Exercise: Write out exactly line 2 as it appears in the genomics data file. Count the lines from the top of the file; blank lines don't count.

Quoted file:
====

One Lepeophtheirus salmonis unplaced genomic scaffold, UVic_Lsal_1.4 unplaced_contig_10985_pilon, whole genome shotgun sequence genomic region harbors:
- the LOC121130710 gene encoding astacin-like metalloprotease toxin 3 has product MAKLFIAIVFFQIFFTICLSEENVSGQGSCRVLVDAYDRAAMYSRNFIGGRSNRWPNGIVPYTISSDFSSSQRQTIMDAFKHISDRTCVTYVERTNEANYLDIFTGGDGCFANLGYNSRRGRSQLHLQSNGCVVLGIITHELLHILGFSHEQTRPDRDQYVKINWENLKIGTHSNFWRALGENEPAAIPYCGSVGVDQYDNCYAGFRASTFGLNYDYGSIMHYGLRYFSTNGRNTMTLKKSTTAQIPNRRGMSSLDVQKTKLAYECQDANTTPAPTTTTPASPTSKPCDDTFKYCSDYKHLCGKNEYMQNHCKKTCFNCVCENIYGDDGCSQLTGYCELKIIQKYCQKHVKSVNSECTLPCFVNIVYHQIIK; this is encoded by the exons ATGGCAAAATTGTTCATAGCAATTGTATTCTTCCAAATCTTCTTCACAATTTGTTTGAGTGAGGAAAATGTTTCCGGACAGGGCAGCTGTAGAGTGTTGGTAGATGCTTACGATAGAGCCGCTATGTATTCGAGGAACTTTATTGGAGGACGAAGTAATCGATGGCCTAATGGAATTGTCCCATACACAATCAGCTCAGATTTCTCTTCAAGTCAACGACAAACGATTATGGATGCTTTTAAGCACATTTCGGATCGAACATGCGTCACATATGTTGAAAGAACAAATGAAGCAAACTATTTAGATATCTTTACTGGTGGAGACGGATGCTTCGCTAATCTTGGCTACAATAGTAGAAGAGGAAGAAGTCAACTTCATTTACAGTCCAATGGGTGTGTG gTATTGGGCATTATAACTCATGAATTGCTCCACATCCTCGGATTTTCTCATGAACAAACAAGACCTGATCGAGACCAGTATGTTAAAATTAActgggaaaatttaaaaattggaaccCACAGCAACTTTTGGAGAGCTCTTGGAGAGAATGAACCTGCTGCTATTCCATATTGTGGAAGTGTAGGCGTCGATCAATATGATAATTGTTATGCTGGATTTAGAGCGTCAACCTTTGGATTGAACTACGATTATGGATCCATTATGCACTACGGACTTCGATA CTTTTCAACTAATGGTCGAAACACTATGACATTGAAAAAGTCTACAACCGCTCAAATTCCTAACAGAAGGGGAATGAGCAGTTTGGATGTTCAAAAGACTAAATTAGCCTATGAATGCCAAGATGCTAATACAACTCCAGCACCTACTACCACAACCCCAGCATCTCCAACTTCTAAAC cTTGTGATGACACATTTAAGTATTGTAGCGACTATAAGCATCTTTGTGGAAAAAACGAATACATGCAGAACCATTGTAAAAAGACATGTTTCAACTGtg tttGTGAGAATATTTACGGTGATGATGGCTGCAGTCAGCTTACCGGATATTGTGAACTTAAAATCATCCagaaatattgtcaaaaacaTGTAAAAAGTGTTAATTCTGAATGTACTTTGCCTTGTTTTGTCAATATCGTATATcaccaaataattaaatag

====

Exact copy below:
- the LOC121130710 gene encoding astacin-like metalloprotease toxin 3 has product MAKLFIAIVFFQIFFTICLSEENVSGQGSCRVLVDAYDRAAMYSRNFIGGRSNRWPNGIVPYTISSDFSSSQRQTIMDAFKHISDRTCVTYVERTNEANYLDIFTGGDGCFANLGYNSRRGRSQLHLQSNGCVVLGIITHELLHILGFSHEQTRPDRDQYVKINWENLKIGTHSNFWRALGENEPAAIPYCGSVGVDQYDNCYAGFRASTFGLNYDYGSIMHYGLRYFSTNGRNTMTLKKSTTAQIPNRRGMSSLDVQKTKLAYECQDANTTPAPTTTTPASPTSKPCDDTFKYCSDYKHLCGKNEYMQNHCKKTCFNCVCENIYGDDGCSQLTGYCELKIIQKYCQKHVKSVNSECTLPCFVNIVYHQIIK; this is encoded by the exons ATGGCAAAATTGTTCATAGCAATTGTATTCTTCCAAATCTTCTTCACAATTTGTTTGAGTGAGGAAAATGTTTCCGGACAGGGCAGCTGTAGAGTGTTGGTAGATGCTTACGATAGAGCCGCTATGTATTCGAGGAACTTTATTGGAGGACGAAGTAATCGATGGCCTAATGGAATTGTCCCATACACAATCAGCTCAGATTTCTCTTCAAGTCAACGACAAACGATTATGGATGCTTTTAAGCACATTTCGGATCGAACATGCGTCACATATGTTGAAAGAACAAATGAAGCAAACTATTTAGATATCTTTACTGGTGGAGACGGATGCTTCGCTAATCTTGGCTACAATAGTAGAAGAGGAAGAAGTCAACTTCATTTACAGTCCAATGGGTGTGTG gTATTGGGCATTATAACTCATGAATTGCTCCACATCCTCGGATTTTCTCATGAACAAACAAGACCTGATCGAGACCAGTATGTTAAAATTAActgggaaaatttaaaaattggaaccCACAGCAACTTTTGGAGAGCTCTTGGAGAGAATGAACCTGCTGCTATTCCATATTGTGGAAGTGTAGGCGTCGATCAATATGATAATTGTTATGCTGGATTTAGAGCGTCAACCTTTGGATTGAACTACGATTATGGATCCATTATGCACTACGGACTTCGATA CTTTTCAACTAATGGTCGAAACACTATGACATTGAAAAAGTCTACAACCGCTCAAATTCCTAACAGAAGGGGAATGAGCAGTTTGGATGTTCAAAAGACTAAATTAGCCTATGAATGCCAAGATGCTAATACAACTCCAGCACCTACTACCACAACCCCAGCATCTCCAACTTCTAAAC cTTGTGATGACACATTTAAGTATTGTAGCGACTATAAGCATCTTTGTGGAAAAAACGAATACATGCAGAACCATTGTAAAAAGACATGTTTCAACTGtg tttGTGAGAATATTTACGGTGATGATGGCTGCAGTCAGCTTACCGGATATTGTGAACTTAAAATCATCCagaaatattgtcaaaaacaTGTAAAAAGTGTTAATTCTGAATGTACTTTGCCTTGTTTTGTCAATATCGTATATcaccaaataattaaatag